One of Richmond Castle’s biggest claims to fame, though, is as a prison for conscientious objectors during the First World War. The introduction of conscription in 1916 highlighted the fact that many men felt, for religious, political, or other reasons, that they could not fight. The government allowed for non-combatants and formed a Non-Combatant Corps where exempted men, under military authority, could contribute to the war effort without fighting. However, some refused any involvement whatsoever in the war and 16 of them were imprisoned in tiny makeshift cells in a former storage facility at the castle. ‘The Richmond Sixteen’, have left hundreds of graffiti behind – drawings, quotations, statements – on the walls of their prisons.
In May 1916, these men were secretly transferred to France where a tribunal sentenced them to death for refusing to obey orders in the face of the enemy. The sentences were almost immediately commuted to ten years’ hard labour. Apparently, the Prime Minister, Herbert Asquith, had ordered that no conscientious objector should be shot. There are ambivalent, and complicated, feelings about ‘conchies’ – why should some men escape the carnage and not others? On the other hand – what if everyone refused to kill? One thing’s for sure; these men made a tough decision and had tough lives as a result. One of the most ridiculous accusations to throw at a ‘conchie’ was that of cowardice; it took a type of guts not to fight.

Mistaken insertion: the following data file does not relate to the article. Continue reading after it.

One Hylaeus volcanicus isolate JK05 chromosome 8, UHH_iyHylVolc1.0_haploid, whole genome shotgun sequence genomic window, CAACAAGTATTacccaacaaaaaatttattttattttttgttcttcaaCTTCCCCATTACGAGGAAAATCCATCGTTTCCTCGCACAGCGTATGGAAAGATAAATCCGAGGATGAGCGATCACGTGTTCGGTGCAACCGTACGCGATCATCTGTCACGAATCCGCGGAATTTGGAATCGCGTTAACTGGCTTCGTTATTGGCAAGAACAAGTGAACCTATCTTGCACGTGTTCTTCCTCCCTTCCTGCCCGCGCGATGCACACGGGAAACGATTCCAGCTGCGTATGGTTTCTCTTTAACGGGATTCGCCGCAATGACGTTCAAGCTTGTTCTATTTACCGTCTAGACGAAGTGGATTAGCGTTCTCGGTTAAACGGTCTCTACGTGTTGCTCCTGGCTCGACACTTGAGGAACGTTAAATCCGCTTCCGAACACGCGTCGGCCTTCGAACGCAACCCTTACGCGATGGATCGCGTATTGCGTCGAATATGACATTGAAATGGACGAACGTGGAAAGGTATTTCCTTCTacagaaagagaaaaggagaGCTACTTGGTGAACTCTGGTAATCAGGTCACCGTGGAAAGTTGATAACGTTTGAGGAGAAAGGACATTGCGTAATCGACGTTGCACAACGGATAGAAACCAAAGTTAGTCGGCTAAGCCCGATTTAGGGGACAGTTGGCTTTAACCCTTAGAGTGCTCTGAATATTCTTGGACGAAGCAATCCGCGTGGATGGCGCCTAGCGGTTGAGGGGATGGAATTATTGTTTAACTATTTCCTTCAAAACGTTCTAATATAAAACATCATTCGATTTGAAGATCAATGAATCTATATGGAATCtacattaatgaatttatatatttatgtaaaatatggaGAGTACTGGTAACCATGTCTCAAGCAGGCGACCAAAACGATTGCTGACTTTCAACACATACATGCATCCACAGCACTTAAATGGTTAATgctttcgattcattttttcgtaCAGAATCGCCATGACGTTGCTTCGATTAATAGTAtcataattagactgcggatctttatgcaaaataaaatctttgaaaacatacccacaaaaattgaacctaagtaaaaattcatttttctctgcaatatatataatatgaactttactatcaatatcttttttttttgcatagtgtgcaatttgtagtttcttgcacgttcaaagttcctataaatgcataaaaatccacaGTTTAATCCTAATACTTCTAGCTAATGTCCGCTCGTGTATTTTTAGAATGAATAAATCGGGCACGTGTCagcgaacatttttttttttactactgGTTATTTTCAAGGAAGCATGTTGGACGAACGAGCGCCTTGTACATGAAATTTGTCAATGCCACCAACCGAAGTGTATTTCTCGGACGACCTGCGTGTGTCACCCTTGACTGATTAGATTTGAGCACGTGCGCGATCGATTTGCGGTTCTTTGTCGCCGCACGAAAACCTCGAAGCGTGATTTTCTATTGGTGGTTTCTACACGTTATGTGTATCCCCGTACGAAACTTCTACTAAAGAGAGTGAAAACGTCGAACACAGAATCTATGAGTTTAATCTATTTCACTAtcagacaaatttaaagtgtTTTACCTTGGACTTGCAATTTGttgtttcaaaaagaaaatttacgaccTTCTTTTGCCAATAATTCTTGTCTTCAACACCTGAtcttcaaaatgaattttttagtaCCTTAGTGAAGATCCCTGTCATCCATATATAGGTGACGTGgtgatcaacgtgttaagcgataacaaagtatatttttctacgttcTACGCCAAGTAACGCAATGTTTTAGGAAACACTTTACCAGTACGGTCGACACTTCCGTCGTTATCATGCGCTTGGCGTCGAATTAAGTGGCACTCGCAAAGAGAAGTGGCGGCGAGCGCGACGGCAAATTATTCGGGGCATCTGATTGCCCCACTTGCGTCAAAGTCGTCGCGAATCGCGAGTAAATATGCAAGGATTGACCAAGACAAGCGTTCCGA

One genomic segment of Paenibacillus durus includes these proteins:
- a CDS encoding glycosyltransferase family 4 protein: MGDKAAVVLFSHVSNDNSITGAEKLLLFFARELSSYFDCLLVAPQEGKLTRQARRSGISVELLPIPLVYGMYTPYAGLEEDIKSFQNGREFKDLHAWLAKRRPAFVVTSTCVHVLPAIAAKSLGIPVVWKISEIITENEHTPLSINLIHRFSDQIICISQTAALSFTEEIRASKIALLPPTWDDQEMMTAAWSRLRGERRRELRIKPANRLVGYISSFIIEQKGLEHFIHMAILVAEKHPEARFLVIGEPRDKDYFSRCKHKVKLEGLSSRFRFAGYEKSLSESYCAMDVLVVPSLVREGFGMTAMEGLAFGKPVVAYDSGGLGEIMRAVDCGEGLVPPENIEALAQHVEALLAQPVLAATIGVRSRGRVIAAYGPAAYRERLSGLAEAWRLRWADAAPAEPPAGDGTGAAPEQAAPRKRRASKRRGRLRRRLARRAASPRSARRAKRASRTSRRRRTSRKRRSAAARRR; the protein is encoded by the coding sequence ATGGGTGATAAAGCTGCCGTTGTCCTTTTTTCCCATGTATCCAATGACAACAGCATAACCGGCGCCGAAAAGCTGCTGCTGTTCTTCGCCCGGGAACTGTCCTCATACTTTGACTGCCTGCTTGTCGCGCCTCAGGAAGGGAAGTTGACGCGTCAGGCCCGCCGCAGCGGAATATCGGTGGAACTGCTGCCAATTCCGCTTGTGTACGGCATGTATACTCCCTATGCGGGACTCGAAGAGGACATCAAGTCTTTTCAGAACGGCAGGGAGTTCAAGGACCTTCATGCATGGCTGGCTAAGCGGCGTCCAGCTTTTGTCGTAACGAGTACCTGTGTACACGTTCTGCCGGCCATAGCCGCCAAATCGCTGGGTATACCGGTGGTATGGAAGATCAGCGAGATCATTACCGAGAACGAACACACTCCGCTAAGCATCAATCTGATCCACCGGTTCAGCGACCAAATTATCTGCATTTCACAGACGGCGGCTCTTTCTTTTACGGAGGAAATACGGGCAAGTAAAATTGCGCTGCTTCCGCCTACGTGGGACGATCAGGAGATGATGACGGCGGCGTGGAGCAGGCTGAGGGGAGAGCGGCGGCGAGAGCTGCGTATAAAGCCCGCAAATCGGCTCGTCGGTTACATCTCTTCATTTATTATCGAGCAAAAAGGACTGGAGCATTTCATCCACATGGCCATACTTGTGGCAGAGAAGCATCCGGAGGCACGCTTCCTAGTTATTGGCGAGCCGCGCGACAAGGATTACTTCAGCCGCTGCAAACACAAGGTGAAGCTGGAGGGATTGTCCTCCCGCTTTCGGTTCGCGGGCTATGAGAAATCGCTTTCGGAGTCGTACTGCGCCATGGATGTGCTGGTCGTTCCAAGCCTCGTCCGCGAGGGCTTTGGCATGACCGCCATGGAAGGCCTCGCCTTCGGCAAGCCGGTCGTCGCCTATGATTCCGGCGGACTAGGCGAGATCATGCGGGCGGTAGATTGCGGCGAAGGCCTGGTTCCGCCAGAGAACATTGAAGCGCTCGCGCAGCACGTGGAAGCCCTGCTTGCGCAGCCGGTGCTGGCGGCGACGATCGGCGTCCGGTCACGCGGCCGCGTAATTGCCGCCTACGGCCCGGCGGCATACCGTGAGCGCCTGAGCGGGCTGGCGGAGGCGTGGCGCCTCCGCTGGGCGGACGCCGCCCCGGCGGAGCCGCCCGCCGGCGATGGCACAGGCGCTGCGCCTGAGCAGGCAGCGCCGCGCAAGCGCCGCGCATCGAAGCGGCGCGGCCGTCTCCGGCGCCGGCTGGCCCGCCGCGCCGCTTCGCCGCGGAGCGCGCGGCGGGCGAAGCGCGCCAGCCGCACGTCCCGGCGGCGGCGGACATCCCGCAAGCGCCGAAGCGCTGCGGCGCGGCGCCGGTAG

There’s nothing visible of the buildings that once stood inside the walls of Richmond Castle. But Scolland’s Hall, where banquets were held almost thousand summers ago, is astonishing. Beyond this is a small garden, now known as ‘the Cockpit’ – probably because cockfighting took place there. This was almost certainly a garden when the castle was first built and there was a gallery in the wall above, where folk could look down and admire it. I like the idea that something was built for pleasure and beauty, not power.
The keep is impressive, too – though you have to fight the pigeons and their products. The views from the top are gorgeous and also provide a good perspective on the castle’s layout. Here, I met an Australian couple, Bruce and Sheila, who were understandably excited about the worn steps. At the front, town-facing, side of the keep, which once looked over an outer barbican wall, are three ornamental windows. It is thought these might have had balconies, where Duke Conan could have addressed his public.
Go to A Bit About Britain’s directory listing for Richmond Castle.